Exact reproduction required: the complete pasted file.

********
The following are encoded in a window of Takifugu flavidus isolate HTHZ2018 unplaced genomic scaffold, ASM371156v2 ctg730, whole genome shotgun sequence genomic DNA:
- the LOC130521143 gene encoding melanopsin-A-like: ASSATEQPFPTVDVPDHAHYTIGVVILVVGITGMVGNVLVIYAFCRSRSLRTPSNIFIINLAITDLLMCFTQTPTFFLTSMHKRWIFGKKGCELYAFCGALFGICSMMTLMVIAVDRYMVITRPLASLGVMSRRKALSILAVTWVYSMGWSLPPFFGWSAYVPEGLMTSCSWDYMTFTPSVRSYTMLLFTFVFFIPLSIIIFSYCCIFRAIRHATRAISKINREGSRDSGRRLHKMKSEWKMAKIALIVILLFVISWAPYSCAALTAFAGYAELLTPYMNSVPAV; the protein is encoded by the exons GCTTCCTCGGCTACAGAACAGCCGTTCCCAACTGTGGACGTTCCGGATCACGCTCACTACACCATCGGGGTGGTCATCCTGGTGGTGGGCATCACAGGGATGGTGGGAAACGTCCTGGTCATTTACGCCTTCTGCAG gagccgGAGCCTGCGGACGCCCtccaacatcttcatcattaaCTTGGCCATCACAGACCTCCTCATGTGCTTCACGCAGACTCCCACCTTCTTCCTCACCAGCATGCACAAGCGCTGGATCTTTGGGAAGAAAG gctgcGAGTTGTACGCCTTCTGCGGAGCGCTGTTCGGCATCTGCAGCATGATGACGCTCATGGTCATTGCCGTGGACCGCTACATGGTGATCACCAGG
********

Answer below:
The following are encoded in a window of Takifugu flavidus isolate HTHZ2018 unplaced genomic scaffold, ASM371156v2 ctg730, whole genome shotgun sequence genomic DNA:
- the LOC130521143 gene encoding melanopsin-A-like: ASSATEQPFPTVDVPDHAHYTIGVVILVVGITGMVGNVLVIYAFCRSRSLRTPSNIFIINLAITDLLMCFTQTPTFFLTSMHKRWIFGKKGCELYAFCGALFGICSMMTLMVIAVDRYMVITRPLASLGVMSRRKALSILAVTWVYSMGWSLPPFFGWSAYVPEGLMTSCSWDYMTFTPSVRSYTMLLFTFVFFIPLSIIIFSYCCIFRAIRHATRAISKINREGSRDSGRRLHKMKSEWKMAKIALIVILLFVISWAPYSCAALTAFAGYAELLTPYMNSVPAV; the protein is encoded by the exons GCTTCCTCGGCTACAGAACAGCCGTTCCCAACTGTGGACGTTCCGGATCACGCTCACTACACCATCGGGGTGGTCATCCTGGTGGTGGGCATCACAGGGATGGTGGGAAACGTCCTGGTCATTTACGCCTTCTGCAG gagccgGAGCCTGCGGACGCCCtccaacatcttcatcattaaCTTGGCCATCACAGACCTCCTCATGTGCTTCACGCAGACTCCCACCTTCTTCCTCACCAGCATGCACAAGCGCTGGATCTTTGGGAAGAAAG gctgcGAGTTGTACGCCTTCTGCGGAGCGCTGTTCGGCATCTGCAGCATGATGACGCTCATGGTCATTGCCGTGGACCGCTACATGGTGATCACCAGG